Sixty Six Sigma: How Queensland’s Sheffield Shield Side Should Shape Up

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The Argus Review into the performance of the Australian cricket team came to the conclusion that Australian Test performance would be best suited by having the best 66 cricketers consistently playing in First Class Cricket. Based on that logic, Ben Roberts with the help of Matt Wood, from the excellent Balanced Sports, are selecting each of the states’ optimum Sheffield Shield outfits. In the third of the series, Queensland get the treatment.

Sixty Six Sigma Part 1: Victoria’s Optimum Sheffield Shield XI

Sixty Six Sigma Part 2: South Australia’s Optimum Sheffield Shield XI

Queensland Bulls

Openers: Wade Townsend and Ryan Broad

It seems a long time ago that the all-powerful Queensland had the insatiable Matthew Hayden and hardened Trevor Barsby walking out to begin the innings. All other Australian domestic teams feared that pair. Now … not so much.

In a squad boasting a combination of the young, the average and journeymen. The openers Townsend and Broad averaged only 25 and 21 for season 2010/11 yet are among the easier selections because no-one else stand outs. With New South Wales’ propensity for generating openers of quality, this could be a position reinforced by someone the likes of Phil Jaques or David Warner.

Number Three: Joseph Burns

The most promising young batsmen in Queensland. Burns made his first class debut last season at age 21 and scored a red-ink 140. In three total matches he added a half century and showed much promise for the future. Due to the rebuilding state of Queensland cricket, he will be on a steep learning curve and need to bat at 3 or 4.  Support will have to come form a young middle order and expat New South Welshman Peter Forrest .

Middle Order: Chris Lynn and Peter Forrest

Chris Lynn has made a name for himself across the oceans as well due to his ability in the shortest format in the game. Let’s hope that a focus on T20 will not harm a genuine Test prospect. Still 20 last season, Lynn’s average of 53 was underpinned by two centuries in 9 matches in 2010/11. His hard-hitting style means that he is more suited for slots 4 through 6.

Peter Forrest is a silky New South Welshman who has represented Australia A in the past.  He hopes for more opportunities, “Boof” Lehmann’s Queensland hopes for stability and a player with moderate experience to shepherd a young batting squad.  He’ll have to assume a lot of responsibility and will probably bat at five.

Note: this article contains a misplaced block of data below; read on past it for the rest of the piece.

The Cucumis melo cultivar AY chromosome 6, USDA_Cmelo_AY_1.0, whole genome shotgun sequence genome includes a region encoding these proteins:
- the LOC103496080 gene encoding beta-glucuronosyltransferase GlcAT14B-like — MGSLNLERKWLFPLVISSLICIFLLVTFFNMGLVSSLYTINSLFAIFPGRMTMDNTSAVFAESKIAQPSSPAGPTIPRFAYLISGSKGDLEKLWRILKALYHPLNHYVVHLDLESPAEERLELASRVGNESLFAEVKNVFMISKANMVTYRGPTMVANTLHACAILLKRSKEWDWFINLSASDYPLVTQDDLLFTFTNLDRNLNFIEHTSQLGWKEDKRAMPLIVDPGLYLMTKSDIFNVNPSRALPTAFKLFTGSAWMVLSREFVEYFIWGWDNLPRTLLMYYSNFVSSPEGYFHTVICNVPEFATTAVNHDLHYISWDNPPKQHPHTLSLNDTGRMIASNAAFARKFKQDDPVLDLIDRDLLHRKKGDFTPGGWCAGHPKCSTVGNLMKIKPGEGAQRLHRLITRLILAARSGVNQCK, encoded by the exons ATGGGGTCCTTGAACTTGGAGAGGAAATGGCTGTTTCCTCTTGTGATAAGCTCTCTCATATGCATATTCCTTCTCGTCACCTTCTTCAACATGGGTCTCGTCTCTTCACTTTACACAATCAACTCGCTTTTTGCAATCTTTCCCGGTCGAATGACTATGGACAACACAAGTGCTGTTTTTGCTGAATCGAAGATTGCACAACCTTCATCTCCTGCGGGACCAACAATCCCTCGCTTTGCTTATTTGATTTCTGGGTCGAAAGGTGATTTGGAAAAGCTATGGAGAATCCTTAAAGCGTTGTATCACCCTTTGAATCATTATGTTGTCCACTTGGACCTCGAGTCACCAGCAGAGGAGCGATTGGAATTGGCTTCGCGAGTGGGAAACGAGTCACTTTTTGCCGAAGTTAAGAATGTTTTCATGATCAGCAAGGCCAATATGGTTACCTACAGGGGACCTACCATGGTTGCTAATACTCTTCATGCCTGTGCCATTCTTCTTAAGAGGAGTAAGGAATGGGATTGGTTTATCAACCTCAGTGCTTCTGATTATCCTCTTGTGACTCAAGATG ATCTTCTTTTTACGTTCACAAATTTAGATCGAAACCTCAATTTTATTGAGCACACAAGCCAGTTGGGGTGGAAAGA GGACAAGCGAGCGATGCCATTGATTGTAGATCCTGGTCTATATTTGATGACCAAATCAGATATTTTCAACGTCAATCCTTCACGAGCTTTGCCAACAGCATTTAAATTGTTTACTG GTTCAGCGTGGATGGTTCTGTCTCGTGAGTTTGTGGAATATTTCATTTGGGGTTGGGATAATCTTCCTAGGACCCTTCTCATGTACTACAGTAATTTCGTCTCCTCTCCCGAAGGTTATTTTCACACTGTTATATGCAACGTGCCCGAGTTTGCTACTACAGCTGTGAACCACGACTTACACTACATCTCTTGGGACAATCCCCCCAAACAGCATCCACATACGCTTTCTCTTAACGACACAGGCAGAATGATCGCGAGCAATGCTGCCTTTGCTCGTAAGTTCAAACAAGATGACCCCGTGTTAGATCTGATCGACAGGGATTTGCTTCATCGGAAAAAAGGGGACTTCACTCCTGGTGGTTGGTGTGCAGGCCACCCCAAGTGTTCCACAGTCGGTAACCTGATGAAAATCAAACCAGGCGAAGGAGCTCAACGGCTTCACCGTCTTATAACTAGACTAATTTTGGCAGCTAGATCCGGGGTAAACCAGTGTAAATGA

All-Rounder: James Hopes

Will likely captain the team.  In 2010/11, Hopes was given significant opportunity to perform with the bat as the top order showed all the solidity of yesterday’s bubble bath. The old Maroon war horse duly delivered in his usual unexceptional style in averaging 59; although he could not convert six half centuries into a big score. His bowling was even stronger with 27 wickets at 20 in 7 matches.

Wicket-keeper: Chris Hartley

It feels as though Hartley’s been around forever without so much as nudging a place into the national selectors hearts. An average of 29 over 10 matches was a consistent season for the left-hander, especially based on previous seasons. With no competition for his place – and amongst the best behind-the-stumps skills in the nation – he is unlikely to be challenged for his position.

Spinner: Cameron Boyce

While the ‘Gabba takes turn – it was the ground at which Shane Warne had some of his greatest successes – Queensland has struggled to develop a quality spinner since the departure of Nathan Hauritz. Cameron Boyce is probably the one spinner selected in this exercise that you can hold your excitement for. A leg break bowler who has taken 14 wickets in 10 matches, but really is just making up the numbers here.  Queensland may select Jason Floros as an off-spinning all-rounder and opt for a four-pronged pace attack.

Pacemen: Ryan Harris, Ben Cutting and Luke Feldman

A glut of raw fast bowling talent does exist in Queensland. Outside of the two selected alongside Harris, there are 4 or 5 other prospects that may perhaps render older players such as Chris Swan and Steve Magoffin superfluous to a regenerating  Bulls team.

Harris selects himself, but, given the state of his knees and likely international duties, chances of him featuring are remote. Twenty-four year old Ben Cutting and Feldman are selected based on promising 2010/11 results. A pair of Australia u19 fast men with famous fathers, Alistair McDermott and Nick Buchanan, are nipping at their heels.

Who’s locked in?

As captain, Hopes is nearly secure in his position both as a quality leader and in both disciplines.  If Forrest finds form, he’s likely to cement a position in the middle order to act as the team’s middle order enforcer.  Cutting could be a good one.

What’s disappointing?

On results, the weakest side in the entire Sheffield Shield. The Maroons though are also possibly the team with the most potential. Outside of the fast bowlers, the new regime of loan transactions should, over the next couple of seasons, advocate a  move north if you can’t get a game for your home state.

Who’s next up – or, alternatively, who’s loan bait?

Jason Floros is a potential spin bowling all-rounder who relocated from the ACT.  He played solidly in three first-class matches in his debut season and should be given more opportunity with Queensland this year.  Journeymen Steve Magoffin (RFM), returning to his home state, and Chris Swan (RFM) are next senior cabs off the rank.

Previous Pieces in this series:

Sixty Six Sigma Part 1: Victoria’s Optimum Sheffield Shield XI

Sixty Six Sigma Part 2: South Australia’s Optimum Sheffield Shield XI


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